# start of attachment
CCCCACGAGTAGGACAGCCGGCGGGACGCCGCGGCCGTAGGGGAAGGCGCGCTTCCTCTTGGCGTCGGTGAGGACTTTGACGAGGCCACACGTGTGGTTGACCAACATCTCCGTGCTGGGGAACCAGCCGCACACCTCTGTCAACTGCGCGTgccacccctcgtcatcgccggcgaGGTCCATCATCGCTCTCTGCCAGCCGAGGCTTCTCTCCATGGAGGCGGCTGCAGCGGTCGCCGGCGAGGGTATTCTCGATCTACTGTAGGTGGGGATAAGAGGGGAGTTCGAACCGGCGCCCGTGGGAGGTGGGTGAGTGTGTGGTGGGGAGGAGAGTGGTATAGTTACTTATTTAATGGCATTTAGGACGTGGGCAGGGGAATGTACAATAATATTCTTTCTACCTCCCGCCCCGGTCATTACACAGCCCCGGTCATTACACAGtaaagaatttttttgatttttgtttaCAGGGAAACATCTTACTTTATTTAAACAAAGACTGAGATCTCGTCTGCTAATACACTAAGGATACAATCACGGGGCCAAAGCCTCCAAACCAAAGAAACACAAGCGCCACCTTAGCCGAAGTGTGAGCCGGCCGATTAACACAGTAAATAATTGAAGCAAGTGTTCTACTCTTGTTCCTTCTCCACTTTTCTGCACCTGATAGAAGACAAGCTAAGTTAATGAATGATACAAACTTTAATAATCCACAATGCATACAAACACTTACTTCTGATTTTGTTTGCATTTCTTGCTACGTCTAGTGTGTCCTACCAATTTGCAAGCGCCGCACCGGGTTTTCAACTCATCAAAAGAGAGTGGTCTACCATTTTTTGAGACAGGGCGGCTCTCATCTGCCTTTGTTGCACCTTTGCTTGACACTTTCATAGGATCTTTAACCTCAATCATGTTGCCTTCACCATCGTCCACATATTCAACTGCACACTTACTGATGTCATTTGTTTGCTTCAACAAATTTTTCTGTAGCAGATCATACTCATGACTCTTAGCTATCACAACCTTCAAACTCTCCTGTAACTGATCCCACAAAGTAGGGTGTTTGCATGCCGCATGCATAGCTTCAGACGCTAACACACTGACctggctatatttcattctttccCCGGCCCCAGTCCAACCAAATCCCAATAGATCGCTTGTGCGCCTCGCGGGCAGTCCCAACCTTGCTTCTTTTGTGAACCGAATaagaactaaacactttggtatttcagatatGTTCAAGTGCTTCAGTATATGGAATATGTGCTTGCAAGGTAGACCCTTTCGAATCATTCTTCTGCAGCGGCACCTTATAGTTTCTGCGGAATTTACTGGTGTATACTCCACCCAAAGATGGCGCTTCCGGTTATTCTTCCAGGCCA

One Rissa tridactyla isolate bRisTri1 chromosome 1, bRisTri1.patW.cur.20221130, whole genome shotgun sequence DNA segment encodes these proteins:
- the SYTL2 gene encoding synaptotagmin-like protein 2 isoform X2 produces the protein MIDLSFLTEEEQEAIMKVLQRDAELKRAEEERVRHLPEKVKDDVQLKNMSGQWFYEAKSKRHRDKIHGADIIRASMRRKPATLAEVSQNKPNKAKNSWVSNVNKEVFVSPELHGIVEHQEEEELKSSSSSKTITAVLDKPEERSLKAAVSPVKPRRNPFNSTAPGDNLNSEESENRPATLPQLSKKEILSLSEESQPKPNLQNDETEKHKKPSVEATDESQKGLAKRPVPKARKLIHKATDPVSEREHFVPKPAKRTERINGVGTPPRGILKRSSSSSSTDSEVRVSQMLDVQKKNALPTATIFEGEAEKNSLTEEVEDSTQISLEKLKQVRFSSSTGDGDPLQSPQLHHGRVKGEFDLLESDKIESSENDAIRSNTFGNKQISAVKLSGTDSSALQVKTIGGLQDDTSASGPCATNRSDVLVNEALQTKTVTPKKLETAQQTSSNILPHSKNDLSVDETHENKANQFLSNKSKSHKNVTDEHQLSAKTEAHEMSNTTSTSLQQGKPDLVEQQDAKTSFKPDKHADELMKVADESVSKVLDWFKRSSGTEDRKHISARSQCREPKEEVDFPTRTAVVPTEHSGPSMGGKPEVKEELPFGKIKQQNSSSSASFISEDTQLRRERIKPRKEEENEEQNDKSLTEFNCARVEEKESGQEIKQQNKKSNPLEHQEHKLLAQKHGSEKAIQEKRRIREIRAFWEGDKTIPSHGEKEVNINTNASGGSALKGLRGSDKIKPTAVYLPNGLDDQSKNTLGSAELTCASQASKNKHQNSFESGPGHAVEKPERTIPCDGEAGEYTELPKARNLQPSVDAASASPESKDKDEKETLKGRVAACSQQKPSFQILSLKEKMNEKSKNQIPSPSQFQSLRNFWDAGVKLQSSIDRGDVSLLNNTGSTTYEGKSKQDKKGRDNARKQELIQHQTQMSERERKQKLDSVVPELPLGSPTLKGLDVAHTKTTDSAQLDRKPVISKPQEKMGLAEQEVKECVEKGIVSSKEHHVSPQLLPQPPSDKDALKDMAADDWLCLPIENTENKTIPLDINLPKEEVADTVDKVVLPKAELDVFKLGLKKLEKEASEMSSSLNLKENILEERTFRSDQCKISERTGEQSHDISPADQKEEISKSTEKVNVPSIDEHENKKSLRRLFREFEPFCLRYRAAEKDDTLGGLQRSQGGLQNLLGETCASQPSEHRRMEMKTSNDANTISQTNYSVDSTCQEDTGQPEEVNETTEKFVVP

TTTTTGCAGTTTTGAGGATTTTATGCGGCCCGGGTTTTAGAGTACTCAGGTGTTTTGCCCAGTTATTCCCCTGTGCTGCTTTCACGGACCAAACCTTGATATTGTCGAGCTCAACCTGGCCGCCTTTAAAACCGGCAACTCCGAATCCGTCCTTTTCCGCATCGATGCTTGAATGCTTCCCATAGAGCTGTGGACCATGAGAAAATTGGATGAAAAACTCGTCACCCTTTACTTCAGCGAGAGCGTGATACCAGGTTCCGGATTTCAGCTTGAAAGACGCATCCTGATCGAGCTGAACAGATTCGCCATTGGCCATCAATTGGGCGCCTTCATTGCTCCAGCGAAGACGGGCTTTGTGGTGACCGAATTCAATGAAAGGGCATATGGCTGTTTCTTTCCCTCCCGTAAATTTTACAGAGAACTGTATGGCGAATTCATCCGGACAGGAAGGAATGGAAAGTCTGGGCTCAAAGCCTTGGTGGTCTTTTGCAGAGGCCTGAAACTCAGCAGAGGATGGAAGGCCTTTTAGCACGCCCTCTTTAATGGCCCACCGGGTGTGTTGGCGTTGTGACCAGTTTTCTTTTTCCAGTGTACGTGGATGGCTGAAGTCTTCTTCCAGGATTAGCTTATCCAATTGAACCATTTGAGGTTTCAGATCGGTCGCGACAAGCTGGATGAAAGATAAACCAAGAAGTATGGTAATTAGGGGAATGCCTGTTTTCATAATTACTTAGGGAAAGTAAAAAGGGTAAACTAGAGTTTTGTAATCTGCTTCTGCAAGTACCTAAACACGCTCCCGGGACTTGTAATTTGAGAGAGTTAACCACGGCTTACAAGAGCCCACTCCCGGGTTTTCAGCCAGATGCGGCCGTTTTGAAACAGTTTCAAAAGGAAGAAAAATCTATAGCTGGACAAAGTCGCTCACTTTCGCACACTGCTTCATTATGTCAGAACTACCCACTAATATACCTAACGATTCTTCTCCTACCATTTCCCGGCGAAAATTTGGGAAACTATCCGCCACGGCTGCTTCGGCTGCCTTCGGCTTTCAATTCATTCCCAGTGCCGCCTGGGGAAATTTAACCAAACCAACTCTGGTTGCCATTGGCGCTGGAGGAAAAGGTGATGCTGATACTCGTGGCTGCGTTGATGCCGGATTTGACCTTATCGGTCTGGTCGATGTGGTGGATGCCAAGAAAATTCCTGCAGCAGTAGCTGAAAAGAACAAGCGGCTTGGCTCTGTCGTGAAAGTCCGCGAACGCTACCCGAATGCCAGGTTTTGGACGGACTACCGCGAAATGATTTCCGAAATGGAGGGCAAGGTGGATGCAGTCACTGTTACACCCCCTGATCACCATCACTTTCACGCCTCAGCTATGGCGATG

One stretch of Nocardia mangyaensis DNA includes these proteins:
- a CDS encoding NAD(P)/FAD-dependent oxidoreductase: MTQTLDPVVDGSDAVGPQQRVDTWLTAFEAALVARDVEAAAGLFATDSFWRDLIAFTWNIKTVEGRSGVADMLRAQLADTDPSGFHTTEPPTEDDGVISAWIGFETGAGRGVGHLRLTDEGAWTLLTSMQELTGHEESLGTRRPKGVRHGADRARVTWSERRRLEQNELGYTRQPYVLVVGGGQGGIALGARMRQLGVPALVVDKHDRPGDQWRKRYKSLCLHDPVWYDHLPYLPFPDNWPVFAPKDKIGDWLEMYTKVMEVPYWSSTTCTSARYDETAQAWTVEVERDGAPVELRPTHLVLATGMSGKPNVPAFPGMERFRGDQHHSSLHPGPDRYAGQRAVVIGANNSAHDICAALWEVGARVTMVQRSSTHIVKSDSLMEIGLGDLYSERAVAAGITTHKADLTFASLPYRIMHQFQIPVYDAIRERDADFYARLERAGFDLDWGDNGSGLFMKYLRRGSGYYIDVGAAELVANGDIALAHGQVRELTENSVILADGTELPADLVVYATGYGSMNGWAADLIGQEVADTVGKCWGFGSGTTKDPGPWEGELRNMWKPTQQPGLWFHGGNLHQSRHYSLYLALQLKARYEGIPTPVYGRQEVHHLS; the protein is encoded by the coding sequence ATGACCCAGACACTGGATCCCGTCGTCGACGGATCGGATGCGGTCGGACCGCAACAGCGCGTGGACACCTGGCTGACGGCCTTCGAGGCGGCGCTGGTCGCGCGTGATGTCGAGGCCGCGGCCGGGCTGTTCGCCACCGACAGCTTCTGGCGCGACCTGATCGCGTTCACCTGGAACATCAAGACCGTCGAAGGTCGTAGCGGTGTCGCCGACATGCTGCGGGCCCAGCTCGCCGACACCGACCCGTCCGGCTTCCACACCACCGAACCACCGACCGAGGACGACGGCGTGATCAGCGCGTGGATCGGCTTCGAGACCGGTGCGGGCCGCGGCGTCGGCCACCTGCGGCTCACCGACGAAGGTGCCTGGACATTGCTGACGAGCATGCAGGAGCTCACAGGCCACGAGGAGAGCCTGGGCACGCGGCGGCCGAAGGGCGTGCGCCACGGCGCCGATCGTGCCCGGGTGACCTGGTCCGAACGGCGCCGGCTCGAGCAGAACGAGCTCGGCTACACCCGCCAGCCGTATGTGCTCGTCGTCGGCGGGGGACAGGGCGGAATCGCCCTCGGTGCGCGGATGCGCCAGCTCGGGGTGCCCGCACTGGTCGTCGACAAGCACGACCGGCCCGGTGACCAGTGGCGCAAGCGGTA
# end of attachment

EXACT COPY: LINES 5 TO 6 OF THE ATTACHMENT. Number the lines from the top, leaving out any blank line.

One stretch of Nocardia mangyaensis DNA includes these proteins:
- a CDS encoding NAD(P)/FAD-dependent oxidoreductase: MTQTLDPVVDGSDAVGPQQRVDTWLTAFEAALVARDVEAAAGLFATDSFWRDLIAFTWNIKTVEGRSGVADMLRAQLADTDPSGFHTTEPPTEDDGVISAWIGFETGAGRGVGHLRLTDEGAWTLLTSMQELTGHEESLGTRRPKGVRHGADRARVTWSERRRLEQNELGYTRQPYVLVVGGGQGGIALGARMRQLGVPALVVDKHDRPGDQWRKRYKSLCLHDPVWYDHLPYLPFPDNWPVFAPKDKIGDWLEMYTKVMEVPYWSSTTCTSARYDETAQAWTVEVERDGAPVELRPTHLVLATGMSGKPNVPAFPGMERFRGDQHHSSLHPGPDRYAGQRAVVIGANNSAHDICAALWEVGARVTMVQRSSTHIVKSDSLMEIGLGDLYSERAVAAGITTHKADLTFASLPYRIMHQFQIPVYDAIRERDADFYARLERAGFDLDWGDNGSGLFMKYLRRGSGYYIDVGAAELVANGDIALAHGQVRELTENSVILADGTELPADLVVYATGYGSMNGWAADLIGQEVADTVGKCWGFGSGTTKDPGPWEGELRNMWKPTQQPGLWFHGGNLHQSRHYSLYLALQLKARYEGIPTPVYGRQEVHHLS; the protein is encoded by the coding sequence ATGACCCAGACACTGGATCCCGTCGTCGACGGATCGGATGCGGTCGGACCGCAACAGCGCGTGGACACCTGGCTGACGGCCTTCGAGGCGGCGCTGGTCGCGCGTGATGTCGAGGCCGCGGCCGGGCTGTTCGCCACCGACAGCTTCTGGCGCGACCTGATCGCGTTCACCTGGAACATCAAGACCGTCGAAGGTCGTAGCGGTGTCGCCGACATGCTGCGGGCCCAGCTCGCCGACACCGACCCGTCCGGCTTCCACACCACCGAACCACCGACCGAGGACGACGGCGTGATCAGCGCGTGGATCGGCTTCGAGACCGGTGCGGGCCGCGGCGTCGGCCACCTGCGGCTCACCGACGAAGGTGCCTGGACATTGCTGACGAGCATGCAGGAGCTCACAGGCCACGAGGAGAGCCTGGGCACGCGGCGGCCGAAGGGCGTGCGCCACGGCGCCGATCGTGCCCGGGTGACCTGGTCCGAACGGCGCCGGCTCGAGCAGAACGAGCTCGGCTACACCCGCCAGCCGTATGTGCTCGTCGTCGGCGGGGGACAGGGCGGAATCGCCCTCGGTGCGCGGATGCGCCAGCTCGGGGTGCCCGCACTGGTCGTCGACAAGCACGACCGGCCCGGTGACCAGTGGCGCAAGCGGTA